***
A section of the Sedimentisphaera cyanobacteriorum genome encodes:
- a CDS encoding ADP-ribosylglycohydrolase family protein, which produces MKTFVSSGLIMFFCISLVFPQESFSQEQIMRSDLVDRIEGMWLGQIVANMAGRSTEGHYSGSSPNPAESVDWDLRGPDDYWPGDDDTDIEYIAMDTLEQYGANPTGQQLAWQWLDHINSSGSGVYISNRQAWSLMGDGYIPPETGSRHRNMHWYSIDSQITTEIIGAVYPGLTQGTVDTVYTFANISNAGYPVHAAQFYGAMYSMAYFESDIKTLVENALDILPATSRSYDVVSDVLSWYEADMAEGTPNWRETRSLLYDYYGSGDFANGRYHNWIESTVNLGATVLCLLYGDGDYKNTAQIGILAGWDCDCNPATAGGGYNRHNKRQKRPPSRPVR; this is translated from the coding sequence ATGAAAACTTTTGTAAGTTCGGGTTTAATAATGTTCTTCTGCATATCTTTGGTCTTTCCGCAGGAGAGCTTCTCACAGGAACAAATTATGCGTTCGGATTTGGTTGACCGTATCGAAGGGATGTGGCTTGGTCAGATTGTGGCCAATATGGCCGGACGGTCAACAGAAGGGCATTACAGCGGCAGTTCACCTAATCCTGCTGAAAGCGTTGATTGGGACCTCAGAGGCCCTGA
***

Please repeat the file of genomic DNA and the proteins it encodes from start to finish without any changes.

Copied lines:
A section of the Sedimentisphaera cyanobacteriorum genome encodes:
- a CDS encoding ADP-ribosylglycohydrolase family protein, which produces MKTFVSSGLIMFFCISLVFPQESFSQEQIMRSDLVDRIEGMWLGQIVANMAGRSTEGHYSGSSPNPAESVDWDLRGPDDYWPGDDDTDIEYIAMDTLEQYGANPTGQQLAWQWLDHINSSGSGVYISNRQAWSLMGDGYIPPETGSRHRNMHWYSIDSQITTEIIGAVYPGLTQGTVDTVYTFANISNAGYPVHAAQFYGAMYSMAYFESDIKTLVENALDILPATSRSYDVVSDVLSWYEADMAEGTPNWRETRSLLYDYYGSGDFANGRYHNWIESTVNLGATVLCLLYGDGDYKNTAQIGILAGWDCDCNPATAGGGYNRHNKRQKRPPSRPVR; this is translated from the coding sequence ATGAAAACTTTTGTAAGTTCGGGTTTAATAATGTTCTTCTGCATATCTTTGGTCTTTCCGCAGGAGAGCTTCTCACAGGAACAAATTATGCGTTCGGATTTGGTTGACCGTATCGAAGGGATGTGGCTTGGTCAGATTGTGGCCAATATGGCCGGACGGTCAACAGAAGGGCATTACAGCGGCAGTTCACCTAATCCTGCTGAAAGCGTTGATTGGGACCTCAGAGGCCCTGA